England are under the impression that they are the host team of a sporadic European Championship. Because of the schedule – if they reach the final they can play six of their seven matches at Wembley – and because of restrictions on movement due to the pandemic, which condemns visitors to seeing themselves almost alone on the field. Unless the visitor, like Friday, is Scotland, within the borders of the United Kingdom and the territory of the Tartan Army, the Tartan Army, the plaid fabric with which the skirts are made, and the typical Scottish skirts I have seen one of the most traveled and distinguished hobbies since France 98.
The organization sold them only 2,600 of the 22,500 tickets available, but London Mayor Sadiq Khan feared for days to find more than 20,000 Scots roaming the city, in the expected torrential rain. In addition, the capital maintains capacity restrictions in pubs, and Trafalgar Square, a traditional meeting area for visitors, is intended for a group of essential workers to watch the meeting on a giant screen and with social distance. Khan asked them not to come, but all train tickets were sold out.
Indeed, for the tartan army tradition at Wembley, 20,000 isn’t that much either. “In the 1970s, 100,000 Scots could travel to attend this game,” says Harmish Hug, a spokesperson for the clubs that make up the Scottish Kilt Army. Although he won’t be wearing them on Fridays: “Now I’m wearing pants. My mother used to make me wear a kilt when I was a kid and I never liked it.” In the couple’s home, Scotland-England is a longstanding family tradition: “My grandfather and father went to this match for the first time in 1946 in Hampden, with 130,000 people. My father was 13 and since then they get together every two years, which is the time of frequent meeting Then it premiered at Wembley in 1957 and was first brought to Hampden in 1966. I was 8 and was impressed with the crowd. We lost 4-3. That would be No. 28 in Scotland and England. I think I took it on Seriously,” he laughs.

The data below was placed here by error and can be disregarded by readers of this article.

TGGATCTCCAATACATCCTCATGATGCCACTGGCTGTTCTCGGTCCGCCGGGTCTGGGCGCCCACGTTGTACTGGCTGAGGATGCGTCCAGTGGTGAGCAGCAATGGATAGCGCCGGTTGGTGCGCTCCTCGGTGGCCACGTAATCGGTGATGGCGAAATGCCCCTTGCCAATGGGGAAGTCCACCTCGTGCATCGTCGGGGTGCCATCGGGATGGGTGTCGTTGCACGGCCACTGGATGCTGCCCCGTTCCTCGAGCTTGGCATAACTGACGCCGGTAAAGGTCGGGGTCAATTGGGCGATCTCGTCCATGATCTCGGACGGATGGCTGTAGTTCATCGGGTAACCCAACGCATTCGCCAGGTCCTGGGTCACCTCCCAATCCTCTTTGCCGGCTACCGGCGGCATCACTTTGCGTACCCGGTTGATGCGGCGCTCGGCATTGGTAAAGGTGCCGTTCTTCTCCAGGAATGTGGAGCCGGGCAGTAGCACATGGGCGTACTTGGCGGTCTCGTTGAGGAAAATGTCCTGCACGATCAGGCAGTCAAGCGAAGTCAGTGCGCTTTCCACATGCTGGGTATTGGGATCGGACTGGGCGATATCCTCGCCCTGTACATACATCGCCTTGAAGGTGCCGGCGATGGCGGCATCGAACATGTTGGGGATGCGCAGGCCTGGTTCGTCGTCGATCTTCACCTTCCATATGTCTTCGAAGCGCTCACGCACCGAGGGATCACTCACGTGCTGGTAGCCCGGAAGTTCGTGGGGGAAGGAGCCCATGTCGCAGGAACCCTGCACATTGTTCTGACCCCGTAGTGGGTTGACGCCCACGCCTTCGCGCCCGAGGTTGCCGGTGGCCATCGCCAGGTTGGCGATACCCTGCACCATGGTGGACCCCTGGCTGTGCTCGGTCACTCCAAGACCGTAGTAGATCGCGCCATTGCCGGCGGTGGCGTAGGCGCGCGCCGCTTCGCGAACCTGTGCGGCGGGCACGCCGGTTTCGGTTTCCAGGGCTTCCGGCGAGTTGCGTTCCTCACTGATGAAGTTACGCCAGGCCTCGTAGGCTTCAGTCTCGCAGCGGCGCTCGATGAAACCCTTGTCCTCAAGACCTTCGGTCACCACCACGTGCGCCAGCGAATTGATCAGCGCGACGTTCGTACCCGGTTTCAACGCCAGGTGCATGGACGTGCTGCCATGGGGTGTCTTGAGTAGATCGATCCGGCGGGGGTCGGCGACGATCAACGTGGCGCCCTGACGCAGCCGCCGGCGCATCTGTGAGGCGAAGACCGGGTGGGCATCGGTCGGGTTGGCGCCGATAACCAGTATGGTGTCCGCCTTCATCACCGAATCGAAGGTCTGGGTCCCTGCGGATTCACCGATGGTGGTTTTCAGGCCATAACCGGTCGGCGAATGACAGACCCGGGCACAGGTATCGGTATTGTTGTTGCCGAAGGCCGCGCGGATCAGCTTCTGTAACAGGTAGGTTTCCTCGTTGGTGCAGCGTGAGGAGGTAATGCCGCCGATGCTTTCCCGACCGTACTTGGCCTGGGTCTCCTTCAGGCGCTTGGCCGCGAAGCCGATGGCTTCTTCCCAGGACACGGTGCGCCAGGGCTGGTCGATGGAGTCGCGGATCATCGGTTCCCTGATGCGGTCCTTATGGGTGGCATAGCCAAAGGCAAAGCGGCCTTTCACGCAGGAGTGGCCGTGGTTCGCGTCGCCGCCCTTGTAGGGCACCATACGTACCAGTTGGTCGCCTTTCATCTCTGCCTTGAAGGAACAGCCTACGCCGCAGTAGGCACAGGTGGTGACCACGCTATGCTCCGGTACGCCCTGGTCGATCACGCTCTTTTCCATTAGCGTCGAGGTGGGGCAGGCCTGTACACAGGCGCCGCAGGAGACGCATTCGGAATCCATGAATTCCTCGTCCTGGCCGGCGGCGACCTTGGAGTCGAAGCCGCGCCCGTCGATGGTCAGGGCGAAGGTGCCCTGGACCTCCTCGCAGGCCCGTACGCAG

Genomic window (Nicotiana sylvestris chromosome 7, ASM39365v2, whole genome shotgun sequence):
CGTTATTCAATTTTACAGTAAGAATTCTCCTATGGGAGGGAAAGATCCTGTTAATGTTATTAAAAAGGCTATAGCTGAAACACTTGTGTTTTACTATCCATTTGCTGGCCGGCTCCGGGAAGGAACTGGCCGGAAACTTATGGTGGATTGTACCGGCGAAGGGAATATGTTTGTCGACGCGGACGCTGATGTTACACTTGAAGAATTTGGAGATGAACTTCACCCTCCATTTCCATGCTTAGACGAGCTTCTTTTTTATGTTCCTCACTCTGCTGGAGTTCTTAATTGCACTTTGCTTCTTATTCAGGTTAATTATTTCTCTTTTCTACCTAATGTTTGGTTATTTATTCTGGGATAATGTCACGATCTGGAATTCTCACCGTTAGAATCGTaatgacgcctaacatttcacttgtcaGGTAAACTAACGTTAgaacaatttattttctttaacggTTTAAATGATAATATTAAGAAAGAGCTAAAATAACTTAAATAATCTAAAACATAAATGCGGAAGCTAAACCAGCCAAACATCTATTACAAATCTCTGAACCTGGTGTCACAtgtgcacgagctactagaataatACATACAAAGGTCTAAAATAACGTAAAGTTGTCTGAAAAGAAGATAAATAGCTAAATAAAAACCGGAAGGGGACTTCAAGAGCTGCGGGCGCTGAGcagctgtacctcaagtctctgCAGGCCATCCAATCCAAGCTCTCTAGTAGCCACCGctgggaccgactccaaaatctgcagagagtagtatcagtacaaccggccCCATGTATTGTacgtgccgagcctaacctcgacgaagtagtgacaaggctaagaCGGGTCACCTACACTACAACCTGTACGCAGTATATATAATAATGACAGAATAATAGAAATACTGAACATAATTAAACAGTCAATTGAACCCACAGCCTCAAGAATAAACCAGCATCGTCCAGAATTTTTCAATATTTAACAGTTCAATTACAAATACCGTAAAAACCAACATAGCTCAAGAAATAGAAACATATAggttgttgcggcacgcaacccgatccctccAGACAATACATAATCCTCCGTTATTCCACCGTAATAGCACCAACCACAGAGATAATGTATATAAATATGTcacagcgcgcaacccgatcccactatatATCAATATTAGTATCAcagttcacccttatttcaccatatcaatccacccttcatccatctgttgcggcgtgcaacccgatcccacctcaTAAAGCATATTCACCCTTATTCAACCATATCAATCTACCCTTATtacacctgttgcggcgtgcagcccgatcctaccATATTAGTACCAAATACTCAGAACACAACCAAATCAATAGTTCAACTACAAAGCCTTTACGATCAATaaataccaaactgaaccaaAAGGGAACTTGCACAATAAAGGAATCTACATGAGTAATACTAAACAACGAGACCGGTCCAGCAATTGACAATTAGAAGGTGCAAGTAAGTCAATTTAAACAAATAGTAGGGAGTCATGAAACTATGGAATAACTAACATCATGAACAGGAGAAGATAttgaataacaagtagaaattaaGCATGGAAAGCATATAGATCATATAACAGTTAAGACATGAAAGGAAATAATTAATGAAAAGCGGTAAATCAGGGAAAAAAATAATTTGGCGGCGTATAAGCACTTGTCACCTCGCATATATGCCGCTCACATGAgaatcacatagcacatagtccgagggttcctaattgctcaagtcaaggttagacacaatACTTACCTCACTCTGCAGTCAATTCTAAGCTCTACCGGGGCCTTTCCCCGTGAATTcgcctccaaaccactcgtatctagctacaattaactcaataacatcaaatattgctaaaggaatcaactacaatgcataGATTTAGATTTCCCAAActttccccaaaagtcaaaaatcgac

This time it will be different: due to the epidemic, almost no bus trips were organized, which was very common before, and many decided to drive alone. The pair, a 63-year-old social worker, set out on the nearly eight-hour long journey from Ayr, 60km southwest of Glasgow, on Thursday.
He was very tense for a few days. Some of the best memories of his life are ingrained at Wembley. Like the 1977 game: “We won 2-1, and there were about 60,000 or 70,000 Scots on the field. After the invasion after the 1967 game, when we were the first team to beat the 66 world champions and people broke up the grass, we all knew that when we were done, we were We’ll get into the stadium too. There was no question. Some climbed onto the crossbar and broke. The pieces were pulled and we later saw him outside the stadium. The husband recalls, ‘The Scots took him home in their buses.’
“The game means more to the Scots than it does to the English,” he says. “They underestimate us. They talk about the importance of the game – ‘unique’, as Rashford called it – but in fact they only talk about the next round. We only talk about losing to Germany on penalties,” he laughs. “Insha’Allah”.
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